National Aeronautics and Space Administration

Glenn Research Center

Valerie Lyons

Dr. Valerie Lyons presents to the Glenn Interns on alternative energy and power technolgies being researched at Glenn.NASA’s Alternate Energy Ideas

Thursday, June 18th, 2009, Glenn Research Center – Cleveland, Ohio

Increased public concern for energy security and the effects of global climate change have led to a rise in interest in renewable forms of energy. On Thursday, June 18, 2009, Dr. Valerie Lyons provided a talk on NASA’s role in the alternative energy business.

Dr. Lyons is a member of the Senior Executive Service and is the Chief of the Power and In-Space Propulsion Division at NASA Glenn. Her organization performs NASA’s research and technology development for aerospace power systems including batteries, fuel cells, solar cells, Stirling converters, and power electronics. The Division also leads electric propulsion, chemical thruster, and cryogenic systems research and development. In her lecture, entitled “Alternative Energy – NASA’s Technology,” Dr. Lyons presented the history of renewable energy at NASA Glenn and the direction in which she sees these technologies moving in the future.

Dr. Lyons began her talk by giving historical context to the current green energy initiatives. Starting in the 1970s, there were huge environmental concerns verified by the data sent to Earth by spacecraft about how fragile life was in the solar system. Staff cuts from the Apollo Program at NASA left engineers and scientists without projects to work on. Many scientists left to form their own companies and start-ups in the new field of renewable energy.

Glenn Research Center itself, then named Lewis Field, was retooled and became involved in wind turbine and green energy technologies. Lewis Field’s first project was commissioned by the Secretary of the Interior of Puerto Rico to build a wind turbine for the island in 1970. As time progressed, environmental work picked up, and in 1971, the Environmental Research Office at Lewis was established. One of the first projects this office conducted was the measurement of pollution levels at various locations in Lake Erie.

In 1973, Bob English, a Lewis scientist, saw energy conservation as the heart of expertise at Lewis as he began work on Brayton Cycle technology for a cleaner way to burn fuel. Work on the energy crisis in the 1970s at Lewis continued to grow until 1977 when the Department of Energy informed the Center that only 350 people could work on alternative energy. The programs continued, but were scaled back and Lewis Field diversified their work with more space related programs.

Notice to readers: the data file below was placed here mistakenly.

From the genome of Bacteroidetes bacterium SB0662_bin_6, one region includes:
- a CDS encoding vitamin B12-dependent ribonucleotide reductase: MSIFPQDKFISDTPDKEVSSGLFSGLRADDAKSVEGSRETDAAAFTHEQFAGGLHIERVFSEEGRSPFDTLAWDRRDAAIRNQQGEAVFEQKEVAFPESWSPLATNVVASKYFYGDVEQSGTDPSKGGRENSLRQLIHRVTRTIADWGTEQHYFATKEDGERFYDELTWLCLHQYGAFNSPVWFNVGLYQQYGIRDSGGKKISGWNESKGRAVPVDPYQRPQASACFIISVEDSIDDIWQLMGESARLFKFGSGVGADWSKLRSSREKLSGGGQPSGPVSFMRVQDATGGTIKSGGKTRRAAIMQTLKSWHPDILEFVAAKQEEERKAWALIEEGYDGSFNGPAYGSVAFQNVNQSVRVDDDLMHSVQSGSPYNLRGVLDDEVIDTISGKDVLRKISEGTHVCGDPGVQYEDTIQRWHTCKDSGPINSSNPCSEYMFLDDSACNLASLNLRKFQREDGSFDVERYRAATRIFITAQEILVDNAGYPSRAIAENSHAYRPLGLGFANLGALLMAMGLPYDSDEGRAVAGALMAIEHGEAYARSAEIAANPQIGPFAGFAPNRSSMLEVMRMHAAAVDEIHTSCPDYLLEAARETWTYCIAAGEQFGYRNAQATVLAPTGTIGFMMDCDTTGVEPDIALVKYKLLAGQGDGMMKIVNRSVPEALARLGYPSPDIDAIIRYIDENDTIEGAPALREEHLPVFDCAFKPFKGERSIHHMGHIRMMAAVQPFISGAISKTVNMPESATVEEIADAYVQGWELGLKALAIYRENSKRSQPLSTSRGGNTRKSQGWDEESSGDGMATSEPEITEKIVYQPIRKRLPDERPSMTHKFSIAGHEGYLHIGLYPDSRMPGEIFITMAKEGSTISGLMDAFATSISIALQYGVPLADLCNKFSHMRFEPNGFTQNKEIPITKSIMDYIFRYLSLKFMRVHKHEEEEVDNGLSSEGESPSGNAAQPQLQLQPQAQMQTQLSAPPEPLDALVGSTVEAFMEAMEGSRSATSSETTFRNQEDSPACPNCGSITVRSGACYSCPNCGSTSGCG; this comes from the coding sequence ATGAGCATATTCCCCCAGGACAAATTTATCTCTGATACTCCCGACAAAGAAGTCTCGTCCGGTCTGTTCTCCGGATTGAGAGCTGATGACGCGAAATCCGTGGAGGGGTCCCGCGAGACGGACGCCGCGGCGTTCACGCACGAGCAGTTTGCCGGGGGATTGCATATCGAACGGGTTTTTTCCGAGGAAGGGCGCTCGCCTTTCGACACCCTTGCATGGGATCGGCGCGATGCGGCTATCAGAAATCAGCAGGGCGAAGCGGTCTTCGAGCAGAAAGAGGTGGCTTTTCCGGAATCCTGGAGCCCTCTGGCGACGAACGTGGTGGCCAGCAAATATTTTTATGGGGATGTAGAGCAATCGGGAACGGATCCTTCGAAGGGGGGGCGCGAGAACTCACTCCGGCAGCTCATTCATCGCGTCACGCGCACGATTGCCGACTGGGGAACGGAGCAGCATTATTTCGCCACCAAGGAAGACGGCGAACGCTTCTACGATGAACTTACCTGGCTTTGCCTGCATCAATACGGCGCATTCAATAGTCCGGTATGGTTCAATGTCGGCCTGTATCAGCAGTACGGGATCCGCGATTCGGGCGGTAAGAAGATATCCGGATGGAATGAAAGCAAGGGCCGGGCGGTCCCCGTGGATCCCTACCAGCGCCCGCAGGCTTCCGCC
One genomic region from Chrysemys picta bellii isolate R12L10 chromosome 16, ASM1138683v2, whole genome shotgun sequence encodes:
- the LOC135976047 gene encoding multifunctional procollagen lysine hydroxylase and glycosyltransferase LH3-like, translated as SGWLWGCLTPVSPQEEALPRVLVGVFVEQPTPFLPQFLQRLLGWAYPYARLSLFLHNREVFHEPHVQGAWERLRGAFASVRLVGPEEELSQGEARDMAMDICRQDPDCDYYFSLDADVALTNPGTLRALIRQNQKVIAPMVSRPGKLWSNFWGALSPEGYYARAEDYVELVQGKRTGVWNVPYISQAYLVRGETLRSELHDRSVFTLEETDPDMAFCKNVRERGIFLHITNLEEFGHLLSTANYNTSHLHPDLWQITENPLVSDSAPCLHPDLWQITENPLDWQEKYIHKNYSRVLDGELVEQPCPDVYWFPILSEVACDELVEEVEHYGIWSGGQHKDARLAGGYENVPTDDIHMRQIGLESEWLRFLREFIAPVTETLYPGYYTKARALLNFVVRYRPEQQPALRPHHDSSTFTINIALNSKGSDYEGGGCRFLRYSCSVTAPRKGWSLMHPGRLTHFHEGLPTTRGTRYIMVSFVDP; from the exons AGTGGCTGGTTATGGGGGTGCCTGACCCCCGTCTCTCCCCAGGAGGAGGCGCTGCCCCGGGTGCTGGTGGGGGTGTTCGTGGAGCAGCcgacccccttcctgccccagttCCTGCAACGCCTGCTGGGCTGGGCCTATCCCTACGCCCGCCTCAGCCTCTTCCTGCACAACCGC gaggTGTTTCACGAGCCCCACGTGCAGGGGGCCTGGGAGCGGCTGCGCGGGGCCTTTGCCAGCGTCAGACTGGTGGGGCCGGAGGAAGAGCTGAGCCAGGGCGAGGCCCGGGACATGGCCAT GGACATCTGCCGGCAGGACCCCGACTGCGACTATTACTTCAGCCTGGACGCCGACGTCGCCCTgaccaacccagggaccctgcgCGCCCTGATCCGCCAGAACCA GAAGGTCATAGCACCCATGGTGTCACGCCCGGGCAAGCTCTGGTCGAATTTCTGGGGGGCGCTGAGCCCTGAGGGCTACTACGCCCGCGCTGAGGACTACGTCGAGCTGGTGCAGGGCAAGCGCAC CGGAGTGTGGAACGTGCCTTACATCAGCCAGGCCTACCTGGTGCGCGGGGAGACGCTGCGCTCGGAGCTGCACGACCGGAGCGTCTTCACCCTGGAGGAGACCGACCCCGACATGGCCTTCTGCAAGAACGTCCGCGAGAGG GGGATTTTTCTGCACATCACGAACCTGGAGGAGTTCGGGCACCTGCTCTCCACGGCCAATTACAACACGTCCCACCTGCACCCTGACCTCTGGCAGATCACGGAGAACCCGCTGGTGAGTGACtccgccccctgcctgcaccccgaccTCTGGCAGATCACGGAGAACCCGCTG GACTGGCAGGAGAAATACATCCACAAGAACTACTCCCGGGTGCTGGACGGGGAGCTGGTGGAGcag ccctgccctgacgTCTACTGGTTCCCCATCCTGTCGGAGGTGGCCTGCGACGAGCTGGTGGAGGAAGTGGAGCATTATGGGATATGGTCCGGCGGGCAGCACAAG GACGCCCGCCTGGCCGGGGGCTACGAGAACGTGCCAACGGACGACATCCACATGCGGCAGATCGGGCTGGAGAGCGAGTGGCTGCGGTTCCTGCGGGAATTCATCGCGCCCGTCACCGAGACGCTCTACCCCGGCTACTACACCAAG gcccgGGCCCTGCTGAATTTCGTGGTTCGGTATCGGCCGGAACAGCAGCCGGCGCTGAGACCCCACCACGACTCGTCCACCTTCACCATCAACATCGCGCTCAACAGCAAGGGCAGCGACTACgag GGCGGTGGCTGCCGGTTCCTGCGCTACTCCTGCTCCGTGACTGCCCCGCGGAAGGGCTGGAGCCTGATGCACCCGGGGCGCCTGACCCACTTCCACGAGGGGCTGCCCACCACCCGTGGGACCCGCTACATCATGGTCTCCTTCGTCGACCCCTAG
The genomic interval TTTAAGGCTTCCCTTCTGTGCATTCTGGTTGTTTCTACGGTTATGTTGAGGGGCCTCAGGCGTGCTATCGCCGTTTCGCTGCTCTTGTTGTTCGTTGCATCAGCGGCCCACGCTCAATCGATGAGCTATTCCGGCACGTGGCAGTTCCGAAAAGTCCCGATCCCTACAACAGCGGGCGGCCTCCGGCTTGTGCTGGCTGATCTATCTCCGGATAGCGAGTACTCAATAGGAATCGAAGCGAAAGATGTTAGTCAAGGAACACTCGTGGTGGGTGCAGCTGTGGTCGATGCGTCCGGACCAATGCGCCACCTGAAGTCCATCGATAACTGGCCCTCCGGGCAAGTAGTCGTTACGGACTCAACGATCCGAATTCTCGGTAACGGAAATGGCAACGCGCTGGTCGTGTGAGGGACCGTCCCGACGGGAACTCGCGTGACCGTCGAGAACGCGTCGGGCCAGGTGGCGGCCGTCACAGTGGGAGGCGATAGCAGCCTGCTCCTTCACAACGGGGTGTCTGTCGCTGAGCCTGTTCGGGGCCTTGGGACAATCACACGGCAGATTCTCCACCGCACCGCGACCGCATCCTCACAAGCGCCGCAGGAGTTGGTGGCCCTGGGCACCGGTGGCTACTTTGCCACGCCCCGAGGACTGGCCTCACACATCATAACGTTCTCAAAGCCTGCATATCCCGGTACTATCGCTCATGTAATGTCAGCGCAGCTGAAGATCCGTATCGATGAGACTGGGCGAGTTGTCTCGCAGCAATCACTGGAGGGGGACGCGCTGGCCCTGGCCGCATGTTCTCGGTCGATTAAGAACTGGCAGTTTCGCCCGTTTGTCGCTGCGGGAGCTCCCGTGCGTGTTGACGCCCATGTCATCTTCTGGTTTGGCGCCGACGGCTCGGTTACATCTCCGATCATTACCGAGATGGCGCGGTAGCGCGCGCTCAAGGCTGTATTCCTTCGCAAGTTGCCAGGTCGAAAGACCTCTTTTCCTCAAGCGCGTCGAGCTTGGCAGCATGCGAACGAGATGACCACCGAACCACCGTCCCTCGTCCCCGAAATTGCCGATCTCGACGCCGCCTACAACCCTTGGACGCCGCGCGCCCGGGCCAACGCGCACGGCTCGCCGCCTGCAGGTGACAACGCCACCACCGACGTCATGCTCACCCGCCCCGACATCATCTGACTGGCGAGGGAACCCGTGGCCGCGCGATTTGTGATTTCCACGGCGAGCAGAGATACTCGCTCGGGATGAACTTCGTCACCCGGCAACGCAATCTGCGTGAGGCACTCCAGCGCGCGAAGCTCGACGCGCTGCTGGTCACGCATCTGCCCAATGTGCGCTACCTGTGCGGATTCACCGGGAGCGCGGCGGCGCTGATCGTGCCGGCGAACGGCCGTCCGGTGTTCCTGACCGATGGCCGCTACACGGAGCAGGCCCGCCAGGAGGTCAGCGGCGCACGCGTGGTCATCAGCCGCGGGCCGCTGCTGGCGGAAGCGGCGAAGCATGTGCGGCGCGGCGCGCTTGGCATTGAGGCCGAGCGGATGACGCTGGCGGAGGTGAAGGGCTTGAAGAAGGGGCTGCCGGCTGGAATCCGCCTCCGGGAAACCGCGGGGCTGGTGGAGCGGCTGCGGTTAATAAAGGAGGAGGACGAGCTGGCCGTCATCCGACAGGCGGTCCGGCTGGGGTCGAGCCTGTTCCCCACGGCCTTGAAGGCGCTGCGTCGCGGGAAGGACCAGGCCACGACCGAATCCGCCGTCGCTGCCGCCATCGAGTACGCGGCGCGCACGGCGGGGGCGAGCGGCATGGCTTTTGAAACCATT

Today, Glenn Research Center continues work on alternative energy in many different areas. Since 1975, the center has assembled over 57 photovoltaic (PV) systems in 27 countries. The Center helped design Vanguard 1, the first solar powered satellite, and the solar arrays on the International Space Station and the Orion program. The Center does work on wave power, using the bobbing motion of buoys to generate electricity; biomass, using halophytes to produce fuel; Stirling power, heat engines with higher efficiencies; and several other green energy techniques.

On a recent list of the top challenges humanity will need to contend with by 2010, Dr. Lyons explained that the work done by her Division is helping to solve five of the top seven challenges including energy, water, food, environment, and disease. Dr. Lyons is looking at ideas as far-out as the SkyTran, a new transportation infrastructure based on small trams hung from a large rail system.

Dr. Lyons’ lecture on NASA’s role in helping with the current energy crisis provided both a historical and a modern perspective on the capabilities of the agency and its technology. Her talk helped to explain the directions NASA is taking to help improve green technology and the US environment.

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